from The American Heritage® Dictionary of the English Language, 4th Edition
- n. The low, guttural, menacing sound made by an animal: the growl of a dog.
- n. A gruff surly utterance: The desk officer answered my greeting with a growl.
- intransitive v. To emit a low guttural sound or utterance.
- intransitive v. To speak in an angry or surly manner.
- transitive v. To utter by growling: growled the orders.
from Wiktionary, Creative Commons Attribution/Share-Alike License
- n. The deep, threatening sound made in the throat by an animal; a grumbling sound.
- n. The sound made by a hungry stomach.
- v. To utter a deep guttural sound, as an angry animal; to give forth an angry, grumbling sound.
- v. To express (something) by growling.
- v. To send a user a message via the Growl software library.
from the GNU version of the Collaborative International Dictionary of English
- intransitive v. To utter a deep guttural sound, as an angry dog; to give forth an angry, grumbling sound.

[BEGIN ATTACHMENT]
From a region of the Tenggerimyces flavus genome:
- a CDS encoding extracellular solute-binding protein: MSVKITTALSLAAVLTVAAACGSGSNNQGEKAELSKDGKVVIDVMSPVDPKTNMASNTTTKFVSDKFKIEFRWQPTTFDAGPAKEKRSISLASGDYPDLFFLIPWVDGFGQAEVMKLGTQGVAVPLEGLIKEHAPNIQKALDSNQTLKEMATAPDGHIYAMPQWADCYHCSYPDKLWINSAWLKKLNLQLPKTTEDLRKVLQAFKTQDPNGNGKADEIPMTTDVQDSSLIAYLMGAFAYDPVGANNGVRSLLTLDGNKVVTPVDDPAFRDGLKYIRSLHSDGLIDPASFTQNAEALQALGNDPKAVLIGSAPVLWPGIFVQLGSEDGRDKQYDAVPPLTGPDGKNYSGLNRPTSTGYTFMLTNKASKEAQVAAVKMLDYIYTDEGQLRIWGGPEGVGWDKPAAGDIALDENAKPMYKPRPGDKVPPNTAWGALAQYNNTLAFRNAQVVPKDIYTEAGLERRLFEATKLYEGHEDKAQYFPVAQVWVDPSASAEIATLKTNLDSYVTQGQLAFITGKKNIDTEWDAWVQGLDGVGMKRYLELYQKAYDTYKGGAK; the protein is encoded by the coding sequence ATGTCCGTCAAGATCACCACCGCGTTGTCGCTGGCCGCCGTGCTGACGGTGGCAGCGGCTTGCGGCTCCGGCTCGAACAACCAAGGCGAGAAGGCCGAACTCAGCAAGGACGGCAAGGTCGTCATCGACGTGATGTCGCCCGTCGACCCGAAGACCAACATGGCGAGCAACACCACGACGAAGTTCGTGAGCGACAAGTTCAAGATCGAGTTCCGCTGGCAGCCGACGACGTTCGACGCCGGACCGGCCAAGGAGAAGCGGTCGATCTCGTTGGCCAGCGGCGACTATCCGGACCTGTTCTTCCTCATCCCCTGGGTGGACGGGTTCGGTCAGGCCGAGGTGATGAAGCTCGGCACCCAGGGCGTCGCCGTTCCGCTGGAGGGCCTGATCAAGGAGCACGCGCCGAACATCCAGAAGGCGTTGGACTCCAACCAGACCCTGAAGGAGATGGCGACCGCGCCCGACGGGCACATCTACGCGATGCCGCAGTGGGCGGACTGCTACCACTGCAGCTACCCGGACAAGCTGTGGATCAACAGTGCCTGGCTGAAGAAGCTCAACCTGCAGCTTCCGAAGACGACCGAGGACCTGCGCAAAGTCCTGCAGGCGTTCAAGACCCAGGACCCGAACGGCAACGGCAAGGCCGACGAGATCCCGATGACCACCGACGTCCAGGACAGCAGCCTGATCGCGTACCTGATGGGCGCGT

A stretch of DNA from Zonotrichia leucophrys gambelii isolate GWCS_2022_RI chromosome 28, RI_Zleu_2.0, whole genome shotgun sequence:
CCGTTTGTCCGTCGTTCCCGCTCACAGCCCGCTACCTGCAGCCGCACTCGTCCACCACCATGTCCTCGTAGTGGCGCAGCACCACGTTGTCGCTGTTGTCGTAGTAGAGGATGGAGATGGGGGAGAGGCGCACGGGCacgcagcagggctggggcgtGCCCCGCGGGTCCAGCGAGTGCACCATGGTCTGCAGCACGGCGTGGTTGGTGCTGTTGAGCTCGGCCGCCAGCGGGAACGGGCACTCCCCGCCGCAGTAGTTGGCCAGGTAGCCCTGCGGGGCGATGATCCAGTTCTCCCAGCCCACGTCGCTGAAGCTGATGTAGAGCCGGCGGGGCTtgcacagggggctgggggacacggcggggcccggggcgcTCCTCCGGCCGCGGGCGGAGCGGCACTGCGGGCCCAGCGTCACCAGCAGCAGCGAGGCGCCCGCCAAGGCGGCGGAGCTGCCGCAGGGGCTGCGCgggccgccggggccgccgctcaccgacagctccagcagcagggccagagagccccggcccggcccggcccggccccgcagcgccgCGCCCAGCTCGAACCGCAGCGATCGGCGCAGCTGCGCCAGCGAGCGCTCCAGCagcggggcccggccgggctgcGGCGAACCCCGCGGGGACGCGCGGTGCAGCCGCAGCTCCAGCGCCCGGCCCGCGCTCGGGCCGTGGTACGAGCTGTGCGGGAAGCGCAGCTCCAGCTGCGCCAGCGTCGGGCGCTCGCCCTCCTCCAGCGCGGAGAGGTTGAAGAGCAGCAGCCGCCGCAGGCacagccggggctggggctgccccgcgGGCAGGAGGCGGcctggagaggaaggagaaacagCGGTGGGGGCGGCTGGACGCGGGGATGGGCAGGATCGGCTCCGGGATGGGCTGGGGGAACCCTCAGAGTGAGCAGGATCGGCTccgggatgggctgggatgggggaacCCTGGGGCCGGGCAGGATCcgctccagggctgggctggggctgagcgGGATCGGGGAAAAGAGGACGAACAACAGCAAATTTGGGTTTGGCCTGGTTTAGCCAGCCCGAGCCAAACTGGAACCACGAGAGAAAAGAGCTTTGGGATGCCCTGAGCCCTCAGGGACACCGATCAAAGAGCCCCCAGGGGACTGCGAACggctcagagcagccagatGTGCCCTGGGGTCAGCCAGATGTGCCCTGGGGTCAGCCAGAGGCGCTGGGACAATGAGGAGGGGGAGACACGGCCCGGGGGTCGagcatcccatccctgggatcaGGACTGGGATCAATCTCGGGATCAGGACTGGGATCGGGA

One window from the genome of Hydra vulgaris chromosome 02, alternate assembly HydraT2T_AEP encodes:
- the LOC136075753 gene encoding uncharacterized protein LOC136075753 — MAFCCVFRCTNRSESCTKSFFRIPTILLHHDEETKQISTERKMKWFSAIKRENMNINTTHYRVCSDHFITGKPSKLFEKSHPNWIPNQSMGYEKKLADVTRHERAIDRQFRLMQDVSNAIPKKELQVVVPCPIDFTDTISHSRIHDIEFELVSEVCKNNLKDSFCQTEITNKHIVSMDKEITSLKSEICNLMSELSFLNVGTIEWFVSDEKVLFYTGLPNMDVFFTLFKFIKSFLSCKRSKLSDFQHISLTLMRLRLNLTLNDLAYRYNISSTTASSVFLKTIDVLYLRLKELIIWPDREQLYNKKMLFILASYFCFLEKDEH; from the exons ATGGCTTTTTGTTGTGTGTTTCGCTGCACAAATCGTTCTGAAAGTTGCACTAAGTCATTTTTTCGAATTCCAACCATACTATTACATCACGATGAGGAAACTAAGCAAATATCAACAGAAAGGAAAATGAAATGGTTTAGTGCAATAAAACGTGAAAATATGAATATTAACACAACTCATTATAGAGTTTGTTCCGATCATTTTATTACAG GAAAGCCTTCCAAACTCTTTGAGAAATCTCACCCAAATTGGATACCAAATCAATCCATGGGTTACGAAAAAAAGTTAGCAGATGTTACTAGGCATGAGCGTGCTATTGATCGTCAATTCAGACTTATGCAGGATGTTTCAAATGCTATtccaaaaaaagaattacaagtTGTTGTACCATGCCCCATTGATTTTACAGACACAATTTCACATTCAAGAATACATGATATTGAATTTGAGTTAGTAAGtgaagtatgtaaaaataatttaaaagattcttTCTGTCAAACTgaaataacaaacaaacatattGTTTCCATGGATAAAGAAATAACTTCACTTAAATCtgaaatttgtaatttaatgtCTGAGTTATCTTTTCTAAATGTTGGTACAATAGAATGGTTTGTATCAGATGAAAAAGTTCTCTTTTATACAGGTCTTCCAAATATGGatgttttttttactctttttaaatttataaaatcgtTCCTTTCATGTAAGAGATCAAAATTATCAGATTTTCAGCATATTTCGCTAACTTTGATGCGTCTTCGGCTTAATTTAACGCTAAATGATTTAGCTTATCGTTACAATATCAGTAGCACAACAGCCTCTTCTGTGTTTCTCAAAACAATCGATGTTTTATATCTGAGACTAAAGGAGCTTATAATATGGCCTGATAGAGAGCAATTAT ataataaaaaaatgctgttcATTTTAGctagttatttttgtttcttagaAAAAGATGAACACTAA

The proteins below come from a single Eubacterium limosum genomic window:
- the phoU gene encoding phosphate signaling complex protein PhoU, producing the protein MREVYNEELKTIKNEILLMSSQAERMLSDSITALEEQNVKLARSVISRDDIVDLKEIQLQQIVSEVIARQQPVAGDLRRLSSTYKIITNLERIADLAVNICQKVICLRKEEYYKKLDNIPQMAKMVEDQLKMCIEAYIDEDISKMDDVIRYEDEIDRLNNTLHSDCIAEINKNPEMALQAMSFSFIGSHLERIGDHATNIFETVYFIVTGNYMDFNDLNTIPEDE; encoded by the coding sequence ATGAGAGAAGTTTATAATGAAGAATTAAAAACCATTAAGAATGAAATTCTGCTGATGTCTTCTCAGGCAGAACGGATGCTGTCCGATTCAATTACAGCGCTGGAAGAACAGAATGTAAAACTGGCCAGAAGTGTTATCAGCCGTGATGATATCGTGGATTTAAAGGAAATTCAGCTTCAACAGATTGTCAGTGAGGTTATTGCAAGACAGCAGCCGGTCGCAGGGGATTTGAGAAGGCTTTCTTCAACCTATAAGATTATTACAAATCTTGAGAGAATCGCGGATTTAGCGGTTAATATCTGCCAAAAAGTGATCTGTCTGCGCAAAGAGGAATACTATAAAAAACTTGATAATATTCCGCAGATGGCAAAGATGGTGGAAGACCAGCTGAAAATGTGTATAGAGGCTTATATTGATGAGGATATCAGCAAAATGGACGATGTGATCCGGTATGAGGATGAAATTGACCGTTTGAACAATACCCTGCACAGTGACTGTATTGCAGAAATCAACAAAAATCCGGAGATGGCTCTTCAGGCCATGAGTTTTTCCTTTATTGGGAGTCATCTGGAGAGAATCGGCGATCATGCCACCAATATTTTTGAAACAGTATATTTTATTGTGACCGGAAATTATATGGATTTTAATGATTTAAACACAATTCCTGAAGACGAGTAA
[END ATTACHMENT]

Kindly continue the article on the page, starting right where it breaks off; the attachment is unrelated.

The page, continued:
- transitive v. To express by growling.
- n. The deep, threatening sound made by a surly dog; a grumbling sound.
from The Century Dictionary and Cyclopedia
- To utter a deep guttural sound of anger or hostility, as a dog or a bear; hence, to emit a sharp rumbling sound, as the forces of nature.
- Hence To speak in an offended or discontented tone; find fault; grumble: as, he growled at being disturbed.
- To make reluctant; cause to grudge: used reflexively.
- To express by growling or grumbling.
- n. A deep snarling and threatening sound from the throat, expressive of the hostility of an animal; hence, the grumbling or faultfinding of an offended or discontented person.
from WordNet 3.0 Copyright 2006 by Princeton University. All rights reserved.
- v. to utter or emit low dull rumbling sounds
- n. the sound of growling (as made by animals)
Middle English groule, grollen, to rumble, growl, probably from Old French grouler, of Germanic origin.(American Heritage® Dictionary of the English Language, Fourth Edition)
From Middle English growlen, related to Middle Dutch grollen ("to make a noise, rumble, murmur, grunt, croak, be angry"; > Dutch grollen ("to grumble")), German grollen ("to rumble, be angry, bear ill will"), Old English grillan, griellan ("to provoke, offend; gnash the teeth"). More at grill. (Wiktionary)